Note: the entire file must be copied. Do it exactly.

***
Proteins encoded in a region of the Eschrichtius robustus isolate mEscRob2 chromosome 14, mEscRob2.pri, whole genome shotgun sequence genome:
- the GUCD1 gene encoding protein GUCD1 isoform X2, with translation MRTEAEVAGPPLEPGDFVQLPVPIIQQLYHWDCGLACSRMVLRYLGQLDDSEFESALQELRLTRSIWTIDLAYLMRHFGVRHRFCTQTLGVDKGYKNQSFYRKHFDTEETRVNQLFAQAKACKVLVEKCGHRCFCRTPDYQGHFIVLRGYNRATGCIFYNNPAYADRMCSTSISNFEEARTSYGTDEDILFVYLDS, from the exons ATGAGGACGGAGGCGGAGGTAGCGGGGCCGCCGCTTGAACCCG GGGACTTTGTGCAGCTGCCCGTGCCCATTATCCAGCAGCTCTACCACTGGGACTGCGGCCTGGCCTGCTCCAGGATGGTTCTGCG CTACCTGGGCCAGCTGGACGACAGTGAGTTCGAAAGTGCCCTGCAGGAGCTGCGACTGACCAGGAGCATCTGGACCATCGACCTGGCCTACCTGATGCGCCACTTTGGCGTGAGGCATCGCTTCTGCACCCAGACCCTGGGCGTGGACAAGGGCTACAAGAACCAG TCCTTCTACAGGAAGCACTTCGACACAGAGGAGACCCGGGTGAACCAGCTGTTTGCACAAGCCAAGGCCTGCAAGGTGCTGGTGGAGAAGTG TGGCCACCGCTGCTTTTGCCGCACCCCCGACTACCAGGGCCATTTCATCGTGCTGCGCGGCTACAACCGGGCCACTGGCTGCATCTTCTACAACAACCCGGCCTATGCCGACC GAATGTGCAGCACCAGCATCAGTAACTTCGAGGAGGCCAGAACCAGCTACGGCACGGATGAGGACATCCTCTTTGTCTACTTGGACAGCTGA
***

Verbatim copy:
Proteins encoded in a region of the Eschrichtius robustus isolate mEscRob2 chromosome 14, mEscRob2.pri, whole genome shotgun sequence genome:
- the GUCD1 gene encoding protein GUCD1 isoform X2, with translation MRTEAEVAGPPLEPGDFVQLPVPIIQQLYHWDCGLACSRMVLRYLGQLDDSEFESALQELRLTRSIWTIDLAYLMRHFGVRHRFCTQTLGVDKGYKNQSFYRKHFDTEETRVNQLFAQAKACKVLVEKCGHRCFCRTPDYQGHFIVLRGYNRATGCIFYNNPAYADRMCSTSISNFEEARTSYGTDEDILFVYLDS, from the exons ATGAGGACGGAGGCGGAGGTAGCGGGGCCGCCGCTTGAACCCG GGGACTTTGTGCAGCTGCCCGTGCCCATTATCCAGCAGCTCTACCACTGGGACTGCGGCCTGGCCTGCTCCAGGATGGTTCTGCG CTACCTGGGCCAGCTGGACGACAGTGAGTTCGAAAGTGCCCTGCAGGAGCTGCGACTGACCAGGAGCATCTGGACCATCGACCTGGCCTACCTGATGCGCCACTTTGGCGTGAGGCATCGCTTCTGCACCCAGACCCTGGGCGTGGACAAGGGCTACAAGAACCAG TCCTTCTACAGGAAGCACTTCGACACAGAGGAGACCCGGGTGAACCAGCTGTTTGCACAAGCCAAGGCCTGCAAGGTGCTGGTGGAGAAGTG TGGCCACCGCTGCTTTTGCCGCACCCCCGACTACCAGGGCCATTTCATCGTGCTGCGCGGCTACAACCGGGCCACTGGCTGCATCTTCTACAACAACCCGGCCTATGCCGACC GAATGTGCAGCACCAGCATCAGTAACTTCGAGGAGGCCAGAACCAGCTACGGCACGGATGAGGACATCCTCTTTGTCTACTTGGACAGCTGA